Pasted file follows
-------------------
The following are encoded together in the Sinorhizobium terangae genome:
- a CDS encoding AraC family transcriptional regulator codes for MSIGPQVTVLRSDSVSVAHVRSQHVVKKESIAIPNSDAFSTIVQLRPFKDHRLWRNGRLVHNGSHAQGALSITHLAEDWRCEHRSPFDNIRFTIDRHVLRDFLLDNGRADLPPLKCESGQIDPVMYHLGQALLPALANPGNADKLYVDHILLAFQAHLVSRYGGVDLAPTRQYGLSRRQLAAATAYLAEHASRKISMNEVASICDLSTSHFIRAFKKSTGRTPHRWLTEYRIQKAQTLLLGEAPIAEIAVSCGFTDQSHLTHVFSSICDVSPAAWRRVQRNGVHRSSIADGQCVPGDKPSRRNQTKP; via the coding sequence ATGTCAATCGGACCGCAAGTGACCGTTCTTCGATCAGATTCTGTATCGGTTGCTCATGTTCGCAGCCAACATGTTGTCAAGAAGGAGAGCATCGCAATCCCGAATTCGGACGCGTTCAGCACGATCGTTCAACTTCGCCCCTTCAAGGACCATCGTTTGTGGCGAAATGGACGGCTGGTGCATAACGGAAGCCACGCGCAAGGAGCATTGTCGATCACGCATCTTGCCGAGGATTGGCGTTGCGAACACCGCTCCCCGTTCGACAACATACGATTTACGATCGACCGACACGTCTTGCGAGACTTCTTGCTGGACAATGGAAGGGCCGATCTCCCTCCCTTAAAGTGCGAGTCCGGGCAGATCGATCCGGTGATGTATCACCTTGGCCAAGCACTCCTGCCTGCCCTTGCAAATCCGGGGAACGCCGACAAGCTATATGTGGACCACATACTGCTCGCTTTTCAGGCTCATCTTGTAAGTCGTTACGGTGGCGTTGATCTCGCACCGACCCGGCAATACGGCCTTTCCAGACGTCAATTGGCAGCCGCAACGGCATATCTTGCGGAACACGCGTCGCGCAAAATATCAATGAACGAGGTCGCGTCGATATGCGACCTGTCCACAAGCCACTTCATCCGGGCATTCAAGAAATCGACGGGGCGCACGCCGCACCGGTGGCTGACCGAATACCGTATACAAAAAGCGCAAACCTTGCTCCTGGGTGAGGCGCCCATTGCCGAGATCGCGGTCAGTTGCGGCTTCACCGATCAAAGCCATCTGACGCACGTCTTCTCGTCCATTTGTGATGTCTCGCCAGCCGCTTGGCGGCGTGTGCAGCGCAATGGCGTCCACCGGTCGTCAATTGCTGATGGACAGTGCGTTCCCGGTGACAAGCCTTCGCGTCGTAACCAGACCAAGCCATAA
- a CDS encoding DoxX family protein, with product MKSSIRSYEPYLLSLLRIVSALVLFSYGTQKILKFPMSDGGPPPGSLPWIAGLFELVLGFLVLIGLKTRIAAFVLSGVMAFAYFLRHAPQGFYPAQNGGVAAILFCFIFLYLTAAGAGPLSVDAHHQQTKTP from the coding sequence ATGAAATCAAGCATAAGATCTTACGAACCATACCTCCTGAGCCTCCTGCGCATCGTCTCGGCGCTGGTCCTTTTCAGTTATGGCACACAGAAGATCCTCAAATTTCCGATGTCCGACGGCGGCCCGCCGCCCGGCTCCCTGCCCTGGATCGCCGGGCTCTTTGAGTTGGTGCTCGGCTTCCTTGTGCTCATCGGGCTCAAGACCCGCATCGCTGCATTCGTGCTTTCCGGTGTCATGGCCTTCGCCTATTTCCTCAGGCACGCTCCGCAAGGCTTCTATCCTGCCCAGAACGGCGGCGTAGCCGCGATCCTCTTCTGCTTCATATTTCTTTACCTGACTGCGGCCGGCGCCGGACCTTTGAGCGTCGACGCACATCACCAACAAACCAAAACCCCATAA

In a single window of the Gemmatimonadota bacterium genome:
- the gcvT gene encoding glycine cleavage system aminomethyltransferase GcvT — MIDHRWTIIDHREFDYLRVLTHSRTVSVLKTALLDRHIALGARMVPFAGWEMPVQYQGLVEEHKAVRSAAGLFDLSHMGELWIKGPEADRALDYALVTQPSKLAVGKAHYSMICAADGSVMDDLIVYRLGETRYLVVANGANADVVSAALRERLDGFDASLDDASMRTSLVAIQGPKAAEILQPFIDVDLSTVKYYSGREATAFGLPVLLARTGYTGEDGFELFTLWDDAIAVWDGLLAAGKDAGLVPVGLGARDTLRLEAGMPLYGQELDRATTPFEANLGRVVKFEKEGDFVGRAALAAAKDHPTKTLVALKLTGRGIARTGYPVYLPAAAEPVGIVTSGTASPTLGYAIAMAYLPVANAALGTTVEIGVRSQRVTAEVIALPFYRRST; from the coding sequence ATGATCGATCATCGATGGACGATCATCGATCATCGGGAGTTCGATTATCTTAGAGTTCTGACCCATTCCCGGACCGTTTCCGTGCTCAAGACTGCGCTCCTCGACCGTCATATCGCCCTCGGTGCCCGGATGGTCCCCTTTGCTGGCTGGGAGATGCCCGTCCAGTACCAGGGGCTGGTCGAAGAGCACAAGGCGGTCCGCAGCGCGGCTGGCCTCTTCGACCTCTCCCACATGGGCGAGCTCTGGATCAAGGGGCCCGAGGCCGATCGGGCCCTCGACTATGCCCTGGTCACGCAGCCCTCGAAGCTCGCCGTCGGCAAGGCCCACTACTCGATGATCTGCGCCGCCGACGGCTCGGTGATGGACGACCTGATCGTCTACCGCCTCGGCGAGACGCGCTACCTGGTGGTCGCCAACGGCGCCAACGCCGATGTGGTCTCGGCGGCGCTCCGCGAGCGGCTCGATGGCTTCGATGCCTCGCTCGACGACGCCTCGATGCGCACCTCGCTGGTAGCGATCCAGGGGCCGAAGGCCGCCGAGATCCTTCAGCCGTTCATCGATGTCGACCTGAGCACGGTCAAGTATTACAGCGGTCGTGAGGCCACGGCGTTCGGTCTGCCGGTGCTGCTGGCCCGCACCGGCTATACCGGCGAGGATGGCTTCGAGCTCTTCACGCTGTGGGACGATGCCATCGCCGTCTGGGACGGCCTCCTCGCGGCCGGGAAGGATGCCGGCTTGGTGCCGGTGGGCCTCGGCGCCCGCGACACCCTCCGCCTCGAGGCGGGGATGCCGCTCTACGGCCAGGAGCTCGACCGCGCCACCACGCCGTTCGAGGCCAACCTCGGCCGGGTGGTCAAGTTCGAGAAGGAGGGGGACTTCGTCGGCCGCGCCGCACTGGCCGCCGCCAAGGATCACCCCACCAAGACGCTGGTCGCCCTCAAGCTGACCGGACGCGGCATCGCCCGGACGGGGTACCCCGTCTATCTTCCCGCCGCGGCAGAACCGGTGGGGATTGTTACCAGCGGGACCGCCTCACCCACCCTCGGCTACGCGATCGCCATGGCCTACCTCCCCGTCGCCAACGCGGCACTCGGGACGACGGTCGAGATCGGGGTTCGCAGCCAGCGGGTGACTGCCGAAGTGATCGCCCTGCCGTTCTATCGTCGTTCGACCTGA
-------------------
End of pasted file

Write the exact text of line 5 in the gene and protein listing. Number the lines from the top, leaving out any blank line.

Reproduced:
- the gcvT gene encoding glycine cleavage system aminomethyltransferase GcvT — MIDHRWTIIDHREFDYLRVLTHSRTVSVLKTALLDRHIALGARMVPFAGWEMPVQYQGLVEEHKAVRSAAGLFDLSHMGELWIKGPEADRALDYALVTQPSKLAVGKAHYSMICAADGSVMDDLIVYRLGETRYLVVANGANADVVSAALRERLDGFDASLDDASMRTSLVAIQGPKAAEILQPFIDVDLSTVKYYSGREATAFGLPVLLARTGYTGEDGFELFTLWDDAIAVWDGLLAAGKDAGLVPVGLGARDTLRLEAGMPLYGQELDRATTPFEANLGRVVKFEKEGDFVGRAALAAAKDHPTKTLVALKLTGRGIARTGYPVYLPAAAEPVGIVTSGTASPTLGYAIAMAYLPVANAALGTTVEIGVRSQRVTAEVIALPFYRRST; from the coding sequence ATGATCGATCATCGATGGACGATCATCGATCATCGGGAGTTCGATTATCTTAGAGTTCTGACCCATTCCCGGACCGTTTCCGTGCTCAAGACTGCGCTCCTCGACCGTCATATCGCCCTCGGTGCCCGGATGGTCCCCTTTGCTGGCTGGGAGATGCCCGTCCAGTACCAGGGGCTGGTCGAAGAGCACAAGGCGGTCCGCAGCGCGGCTGGCCTCTTCGACCTCTCCCACATGGGCGAGCTCTGGATCAAGGGGCCCGAGGCCGATCGGGCCCTCGACTATGCCCTGGTCACGCAGCCCTCGAAGCTCGCCGTCGGCAAGGCCCACTACTCGATGATCTGCGCCGCCGACGGCTCGGTGATGGACGACCTGATCGTCTACCGCCTCGGCGAGACGCGCTACCTGGTGGTCGCCAACGGCGCCAACGCCGATGTGGTCTCGGCGGCGCTCCGCGAGCGGCTCGATGGCTTCGATGCCTCGCTCGACGACGCCTCGATGCGCACCTCGCTGGTAGCGATCCAGGGGCCGAAGGCCGCCGAGATCCTTCAGCCGTTCATCGATGTCGACCTGAGCACGGTCAAGTATTACAGCGGTCGTGAGGCCACGGCGTTCGGTCTGCCGGTGCTGCTGGCCCGCACCGGCTATACCGGCGAGGATGGCTTCGAGCTCTTCACGCTGTGGGACGATGCCATCGCCGTCTGGGACGGCCTCCTCGCGGCCGGGAAGGATGCCGGCTTGGTGCCGGTGGGCCTCGGCGCCCGCGACACCCTCCGCCTCGAGGCGGGGATGCCGCTCTACGGCCAGGAGCTCGACCGCGCCACCACGCCGTTCGAGGCCAACCTCGGCCGGGTGGTCAAGTTCGAGAAGGAGGGGGACTTCGTCGGCCGCGCCGCACTGGCCGCCGCCAAGGATCACCCCACCAAGACGCTGGTCGCCCTCAAGCTGACCGGACGCGGCATCGCCCGGACGGGGTACCCCGTCTATCTTCCCGCCGCGGCAGAACCGGTGGGGATTGTTACCAGCGGGACCGCCTCACCCACCCTCGGCTACGCGATCGCCATGGCCTACCTCCCCGTCGCCAACGCGGCACTCGGGACGACGGTCGAGATCGGGGTTCGCAGCCAGCGGGTGACTGCCGAAGTGATCGCCCTGCCGTTCTATCGTCGTTCGACCTGA